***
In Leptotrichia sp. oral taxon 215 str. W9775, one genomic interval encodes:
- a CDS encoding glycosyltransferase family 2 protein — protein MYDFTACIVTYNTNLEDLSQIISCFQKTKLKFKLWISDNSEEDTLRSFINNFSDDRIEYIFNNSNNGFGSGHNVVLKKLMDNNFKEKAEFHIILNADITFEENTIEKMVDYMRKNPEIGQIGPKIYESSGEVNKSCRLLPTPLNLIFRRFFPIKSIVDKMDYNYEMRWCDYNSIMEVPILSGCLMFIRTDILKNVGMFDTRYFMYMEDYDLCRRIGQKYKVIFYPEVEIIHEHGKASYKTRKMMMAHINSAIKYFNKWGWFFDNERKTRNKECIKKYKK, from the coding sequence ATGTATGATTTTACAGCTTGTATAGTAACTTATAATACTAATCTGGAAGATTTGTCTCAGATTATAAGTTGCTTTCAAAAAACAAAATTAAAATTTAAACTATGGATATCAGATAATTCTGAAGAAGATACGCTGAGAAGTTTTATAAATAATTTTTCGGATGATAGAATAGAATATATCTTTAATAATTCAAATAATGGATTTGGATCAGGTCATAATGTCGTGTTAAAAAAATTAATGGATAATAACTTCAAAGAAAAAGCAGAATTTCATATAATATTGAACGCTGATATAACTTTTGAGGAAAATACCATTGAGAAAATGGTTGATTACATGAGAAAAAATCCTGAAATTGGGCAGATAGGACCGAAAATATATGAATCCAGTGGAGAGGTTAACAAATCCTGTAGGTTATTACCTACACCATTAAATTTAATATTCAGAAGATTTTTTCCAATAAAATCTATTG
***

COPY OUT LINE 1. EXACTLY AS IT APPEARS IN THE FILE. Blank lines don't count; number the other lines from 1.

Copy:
In Leptotrichia sp. oral taxon 215 str. W9775, one genomic interval encodes: